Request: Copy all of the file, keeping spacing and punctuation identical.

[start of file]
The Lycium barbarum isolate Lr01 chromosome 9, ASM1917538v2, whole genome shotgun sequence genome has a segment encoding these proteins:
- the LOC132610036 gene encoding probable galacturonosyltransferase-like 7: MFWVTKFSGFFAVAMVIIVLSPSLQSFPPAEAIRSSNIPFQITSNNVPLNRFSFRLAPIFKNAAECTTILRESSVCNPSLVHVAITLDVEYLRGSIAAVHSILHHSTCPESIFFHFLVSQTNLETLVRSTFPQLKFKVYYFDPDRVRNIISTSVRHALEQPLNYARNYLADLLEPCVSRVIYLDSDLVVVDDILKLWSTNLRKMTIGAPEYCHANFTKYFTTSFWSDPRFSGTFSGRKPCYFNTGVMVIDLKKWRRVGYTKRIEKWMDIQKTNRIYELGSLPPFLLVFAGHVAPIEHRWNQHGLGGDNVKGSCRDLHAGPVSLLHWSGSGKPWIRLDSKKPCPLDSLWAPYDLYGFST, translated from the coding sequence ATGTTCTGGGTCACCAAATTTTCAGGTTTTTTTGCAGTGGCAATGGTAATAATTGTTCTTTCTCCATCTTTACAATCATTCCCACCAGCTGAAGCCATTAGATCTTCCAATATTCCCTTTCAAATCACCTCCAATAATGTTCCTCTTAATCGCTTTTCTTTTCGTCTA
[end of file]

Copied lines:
The Lycium barbarum isolate Lr01 chromosome 9, ASM1917538v2, whole genome shotgun sequence genome has a segment encoding these proteins:
- the LOC132610036 gene encoding probable galacturonosyltransferase-like 7: MFWVTKFSGFFAVAMVIIVLSPSLQSFPPAEAIRSSNIPFQITSNNVPLNRFSFRLAPIFKNAAECTTILRESSVCNPSLVHVAITLDVEYLRGSIAAVHSILHHSTCPESIFFHFLVSQTNLETLVRSTFPQLKFKVYYFDPDRVRNIISTSVRHALEQPLNYARNYLADLLEPCVSRVIYLDSDLVVVDDILKLWSTNLRKMTIGAPEYCHANFTKYFTTSFWSDPRFSGTFSGRKPCYFNTGVMVIDLKKWRRVGYTKRIEKWMDIQKTNRIYELGSLPPFLLVFAGHVAPIEHRWNQHGLGGDNVKGSCRDLHAGPVSLLHWSGSGKPWIRLDSKKPCPLDSLWAPYDLYGFST, translated from the coding sequence ATGTTCTGGGTCACCAAATTTTCAGGTTTTTTTGCAGTGGCAATGGTAATAATTGTTCTTTCTCCATCTTTACAATCATTCCCACCAGCTGAAGCCATTAGATCTTCCAATATTCCCTTTCAAATCACCTCCAATAATGTTCCTCTTAATCGCTTTTCTTTTCGTCTA